The Role Of Kafkaesque Art

By Miranda Sweeney

Some writers strike a chord universally and their works have a lasting effect on humans and society. Franz Kafka wrote works that are still widely read today and his name is now used as an expressive adjective in language. A bizarre, surreal situation with a sense of unease and potential danger and yet with which people can identify is when this type of adjective is used. Kafkaesque art is art that fits this description.

His works often have an almost dangerous quality and disorientating complexity. Despite a sense of futility and impossibility, there is also a sense of yearning. Kafka used to create doodles that reflected the same tension as his writing. Many of these drawings have been used on his book covers.

His stories are dark and yet humanity manages to identify deeply with them. The strong and absurd images, such as a man becoming an enormous insect or an artist starving in a cage have inspired the imagery expressed by many artists today. The menace of an image like a giant machine used for capital punishment and its implications has also sparked other artistic expression like this.

In a world Kafka presents where everything is subject to change, we are forced to consider the fact that we are subject to change too. Artists today produce intriguing paintings of insects with human characteristics or humans as machines or animals. Individuals experience anxiety and a lack of control due to being subjected to a dehumanized world where there are few answers.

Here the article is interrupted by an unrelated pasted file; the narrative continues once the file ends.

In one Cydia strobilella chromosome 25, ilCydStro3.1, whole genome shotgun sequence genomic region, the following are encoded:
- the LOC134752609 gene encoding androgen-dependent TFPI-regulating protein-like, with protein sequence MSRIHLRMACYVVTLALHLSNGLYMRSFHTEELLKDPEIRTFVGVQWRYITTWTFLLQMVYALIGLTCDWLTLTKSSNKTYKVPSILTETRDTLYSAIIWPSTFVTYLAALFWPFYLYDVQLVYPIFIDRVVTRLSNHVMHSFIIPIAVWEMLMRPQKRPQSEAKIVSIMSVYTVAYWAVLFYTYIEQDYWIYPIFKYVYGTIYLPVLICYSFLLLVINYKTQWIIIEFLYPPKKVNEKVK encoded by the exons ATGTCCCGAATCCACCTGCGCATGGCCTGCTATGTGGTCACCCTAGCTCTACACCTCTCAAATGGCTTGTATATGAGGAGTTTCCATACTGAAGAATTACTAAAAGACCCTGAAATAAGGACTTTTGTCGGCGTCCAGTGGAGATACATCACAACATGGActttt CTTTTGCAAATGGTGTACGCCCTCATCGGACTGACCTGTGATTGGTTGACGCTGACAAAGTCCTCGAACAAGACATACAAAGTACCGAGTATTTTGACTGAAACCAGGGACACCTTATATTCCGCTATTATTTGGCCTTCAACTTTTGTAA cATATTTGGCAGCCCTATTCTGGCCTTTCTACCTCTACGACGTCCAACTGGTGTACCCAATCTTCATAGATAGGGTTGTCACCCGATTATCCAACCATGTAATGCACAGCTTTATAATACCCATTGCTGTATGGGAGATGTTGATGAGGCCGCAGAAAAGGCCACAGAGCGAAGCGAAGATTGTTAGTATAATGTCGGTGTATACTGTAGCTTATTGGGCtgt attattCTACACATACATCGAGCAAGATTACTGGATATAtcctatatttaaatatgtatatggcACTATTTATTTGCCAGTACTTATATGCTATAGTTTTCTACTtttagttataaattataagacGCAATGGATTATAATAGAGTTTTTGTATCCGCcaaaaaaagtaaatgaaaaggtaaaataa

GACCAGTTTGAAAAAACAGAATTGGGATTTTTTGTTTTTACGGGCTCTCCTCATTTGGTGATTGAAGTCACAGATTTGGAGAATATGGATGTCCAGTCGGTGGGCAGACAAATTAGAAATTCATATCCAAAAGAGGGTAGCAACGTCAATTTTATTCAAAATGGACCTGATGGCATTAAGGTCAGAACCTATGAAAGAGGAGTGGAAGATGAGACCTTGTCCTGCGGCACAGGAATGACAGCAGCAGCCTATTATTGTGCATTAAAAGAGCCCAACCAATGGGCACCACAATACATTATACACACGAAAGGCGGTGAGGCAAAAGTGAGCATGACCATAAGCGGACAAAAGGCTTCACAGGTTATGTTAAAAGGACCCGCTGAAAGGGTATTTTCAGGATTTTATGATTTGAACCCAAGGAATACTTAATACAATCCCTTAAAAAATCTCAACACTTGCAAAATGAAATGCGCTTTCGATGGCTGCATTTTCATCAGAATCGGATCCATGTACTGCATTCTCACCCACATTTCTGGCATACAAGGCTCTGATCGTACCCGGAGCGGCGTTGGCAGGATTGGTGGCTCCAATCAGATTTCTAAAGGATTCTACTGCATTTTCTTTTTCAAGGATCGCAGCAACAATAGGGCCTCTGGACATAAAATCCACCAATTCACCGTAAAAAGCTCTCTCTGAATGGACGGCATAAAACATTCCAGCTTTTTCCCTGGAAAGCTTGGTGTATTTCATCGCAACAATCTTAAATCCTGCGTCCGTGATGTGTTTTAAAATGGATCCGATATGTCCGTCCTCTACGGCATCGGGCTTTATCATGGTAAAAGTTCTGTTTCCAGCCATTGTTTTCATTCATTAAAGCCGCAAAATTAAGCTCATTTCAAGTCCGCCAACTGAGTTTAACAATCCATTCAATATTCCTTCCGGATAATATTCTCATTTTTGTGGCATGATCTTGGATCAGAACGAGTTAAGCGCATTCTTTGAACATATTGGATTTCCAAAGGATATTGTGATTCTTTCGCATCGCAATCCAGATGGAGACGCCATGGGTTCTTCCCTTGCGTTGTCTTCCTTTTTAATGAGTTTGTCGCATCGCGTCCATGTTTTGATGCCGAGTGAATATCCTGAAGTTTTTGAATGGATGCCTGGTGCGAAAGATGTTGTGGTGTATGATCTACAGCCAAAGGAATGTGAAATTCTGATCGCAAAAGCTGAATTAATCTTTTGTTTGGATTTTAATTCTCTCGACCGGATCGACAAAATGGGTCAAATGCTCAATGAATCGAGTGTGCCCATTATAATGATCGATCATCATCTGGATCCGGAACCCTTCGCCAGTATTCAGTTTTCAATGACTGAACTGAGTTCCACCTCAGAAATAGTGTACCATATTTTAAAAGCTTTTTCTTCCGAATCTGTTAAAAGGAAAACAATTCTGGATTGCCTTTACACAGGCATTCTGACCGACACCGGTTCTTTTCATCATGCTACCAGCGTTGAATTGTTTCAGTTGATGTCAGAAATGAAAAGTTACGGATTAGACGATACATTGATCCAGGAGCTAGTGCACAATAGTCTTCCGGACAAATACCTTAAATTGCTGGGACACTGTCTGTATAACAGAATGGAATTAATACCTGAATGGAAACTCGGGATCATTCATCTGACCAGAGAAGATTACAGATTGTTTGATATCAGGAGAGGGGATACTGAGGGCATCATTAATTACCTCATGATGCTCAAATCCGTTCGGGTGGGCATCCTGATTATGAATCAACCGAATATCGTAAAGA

Symbolism is important in any art and the work of Kafka is filled with it. For example, a cage symbolizes entrapment, alienation and isolation from others. The use of symbolism introduces mystery and offers the possibility of different interpretations. Those who enjoy this type of artistic expression are required to use their own imaginations to interpret what is represented.

Kafka was also known for his manipulation of language and use of ambiguity. This was often so pronounced that translators have difficulty translating his works. This use of ambiguity leads to readers searching for meaning. Paintings in this vein also need to be deciphered for hidden messages.

There are so many different art forms that have been inspired by the concepts, imagery and symbolism of Kafka. Artists, musicians, dancers and photographers have all interpreted his vision and even expanded on his ideas. Even computer games owe some of their surreal qualities and presentments of danger to the influence of writers like Kafka.

The complexity of the works of Kafka invites us as readers to actively participate in interpreting them. His ambiguity, symbolism and the fact that he does not present answers is something we can relate to in a world that often does not have any answers for us. Whatever art form it takes, this type of expression forces us out of complacent viewing and makes us active participants in the search for meaning.

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